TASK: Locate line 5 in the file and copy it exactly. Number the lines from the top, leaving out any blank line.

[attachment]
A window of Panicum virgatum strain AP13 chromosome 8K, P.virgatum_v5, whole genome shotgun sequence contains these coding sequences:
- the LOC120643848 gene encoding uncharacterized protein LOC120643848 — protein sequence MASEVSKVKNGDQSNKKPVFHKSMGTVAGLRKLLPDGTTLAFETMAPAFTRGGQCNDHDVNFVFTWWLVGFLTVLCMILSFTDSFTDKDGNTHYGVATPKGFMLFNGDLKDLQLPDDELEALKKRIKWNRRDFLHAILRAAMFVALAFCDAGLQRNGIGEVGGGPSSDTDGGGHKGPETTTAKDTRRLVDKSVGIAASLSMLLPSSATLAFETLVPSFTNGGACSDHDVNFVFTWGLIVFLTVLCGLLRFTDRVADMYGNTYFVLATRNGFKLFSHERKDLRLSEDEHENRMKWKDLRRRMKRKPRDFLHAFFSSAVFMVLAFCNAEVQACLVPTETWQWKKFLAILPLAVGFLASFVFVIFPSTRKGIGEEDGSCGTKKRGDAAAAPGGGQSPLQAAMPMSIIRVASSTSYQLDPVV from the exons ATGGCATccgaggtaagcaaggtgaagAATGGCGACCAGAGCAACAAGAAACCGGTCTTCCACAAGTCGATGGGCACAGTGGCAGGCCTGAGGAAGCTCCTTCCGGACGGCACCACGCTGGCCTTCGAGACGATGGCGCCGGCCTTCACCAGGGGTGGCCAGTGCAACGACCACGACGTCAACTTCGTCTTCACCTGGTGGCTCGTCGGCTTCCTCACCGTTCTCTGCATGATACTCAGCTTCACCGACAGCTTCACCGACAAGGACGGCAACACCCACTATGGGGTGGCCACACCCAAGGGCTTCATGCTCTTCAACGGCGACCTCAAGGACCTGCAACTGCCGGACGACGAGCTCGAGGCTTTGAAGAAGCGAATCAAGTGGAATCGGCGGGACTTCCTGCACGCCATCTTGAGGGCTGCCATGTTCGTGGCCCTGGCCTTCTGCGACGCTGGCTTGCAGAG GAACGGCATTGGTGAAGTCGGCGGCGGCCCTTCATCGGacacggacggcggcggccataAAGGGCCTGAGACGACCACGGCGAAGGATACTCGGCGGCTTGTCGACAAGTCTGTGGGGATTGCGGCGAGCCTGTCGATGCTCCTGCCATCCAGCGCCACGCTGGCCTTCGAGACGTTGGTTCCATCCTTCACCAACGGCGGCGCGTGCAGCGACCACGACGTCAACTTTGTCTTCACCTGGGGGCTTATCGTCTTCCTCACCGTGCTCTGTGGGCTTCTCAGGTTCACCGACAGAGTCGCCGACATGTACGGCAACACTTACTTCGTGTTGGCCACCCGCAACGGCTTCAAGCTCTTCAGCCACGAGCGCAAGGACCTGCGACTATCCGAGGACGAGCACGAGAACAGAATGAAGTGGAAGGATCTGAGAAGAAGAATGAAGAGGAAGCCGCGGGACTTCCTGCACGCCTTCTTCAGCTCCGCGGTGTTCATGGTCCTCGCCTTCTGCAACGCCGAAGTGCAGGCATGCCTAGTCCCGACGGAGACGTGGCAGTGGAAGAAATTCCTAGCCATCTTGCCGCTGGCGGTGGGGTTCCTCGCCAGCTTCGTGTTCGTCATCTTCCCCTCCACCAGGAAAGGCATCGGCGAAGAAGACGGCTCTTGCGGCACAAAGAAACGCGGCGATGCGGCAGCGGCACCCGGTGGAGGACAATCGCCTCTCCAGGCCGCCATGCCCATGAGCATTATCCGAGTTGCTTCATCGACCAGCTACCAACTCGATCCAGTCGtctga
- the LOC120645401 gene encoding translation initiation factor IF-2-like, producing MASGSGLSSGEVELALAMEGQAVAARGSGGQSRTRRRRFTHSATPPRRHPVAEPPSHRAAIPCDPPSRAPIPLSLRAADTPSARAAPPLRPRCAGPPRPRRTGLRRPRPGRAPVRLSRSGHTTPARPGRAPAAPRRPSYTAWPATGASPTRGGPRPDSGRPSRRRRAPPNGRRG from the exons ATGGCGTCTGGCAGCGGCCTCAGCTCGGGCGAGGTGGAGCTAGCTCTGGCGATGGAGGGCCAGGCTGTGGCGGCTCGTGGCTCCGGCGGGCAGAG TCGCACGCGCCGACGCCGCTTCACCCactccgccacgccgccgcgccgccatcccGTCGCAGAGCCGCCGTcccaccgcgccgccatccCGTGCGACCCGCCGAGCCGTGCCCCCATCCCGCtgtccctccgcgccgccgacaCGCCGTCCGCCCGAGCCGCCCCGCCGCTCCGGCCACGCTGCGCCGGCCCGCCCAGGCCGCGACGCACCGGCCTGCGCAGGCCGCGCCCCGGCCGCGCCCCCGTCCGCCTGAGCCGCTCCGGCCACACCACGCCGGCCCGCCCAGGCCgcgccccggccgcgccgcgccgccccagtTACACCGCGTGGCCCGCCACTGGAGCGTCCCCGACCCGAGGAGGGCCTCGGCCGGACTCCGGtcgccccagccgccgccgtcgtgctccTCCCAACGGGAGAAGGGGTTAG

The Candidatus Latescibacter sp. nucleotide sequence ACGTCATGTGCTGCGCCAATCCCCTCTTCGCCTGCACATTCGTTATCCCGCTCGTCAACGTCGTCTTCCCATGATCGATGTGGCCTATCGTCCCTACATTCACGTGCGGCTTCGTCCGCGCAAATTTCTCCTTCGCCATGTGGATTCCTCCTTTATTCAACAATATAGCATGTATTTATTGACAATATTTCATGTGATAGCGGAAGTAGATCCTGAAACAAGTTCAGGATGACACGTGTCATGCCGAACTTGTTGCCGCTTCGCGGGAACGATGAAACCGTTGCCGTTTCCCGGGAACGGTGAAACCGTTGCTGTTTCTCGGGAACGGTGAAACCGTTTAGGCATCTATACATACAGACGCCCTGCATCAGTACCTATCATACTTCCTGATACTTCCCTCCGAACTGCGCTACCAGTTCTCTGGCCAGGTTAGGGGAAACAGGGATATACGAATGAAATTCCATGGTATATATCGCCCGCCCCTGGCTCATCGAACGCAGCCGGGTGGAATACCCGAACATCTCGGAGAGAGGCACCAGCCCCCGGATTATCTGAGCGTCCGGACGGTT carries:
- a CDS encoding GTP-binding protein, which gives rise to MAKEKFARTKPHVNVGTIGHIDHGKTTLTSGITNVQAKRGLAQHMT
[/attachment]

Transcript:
- a CDS encoding GTP-binding protein, which gives rise to MAKEKFARTKPHVNVGTIGHIDHGKTTLTSGITNVQAKRGLAQHMT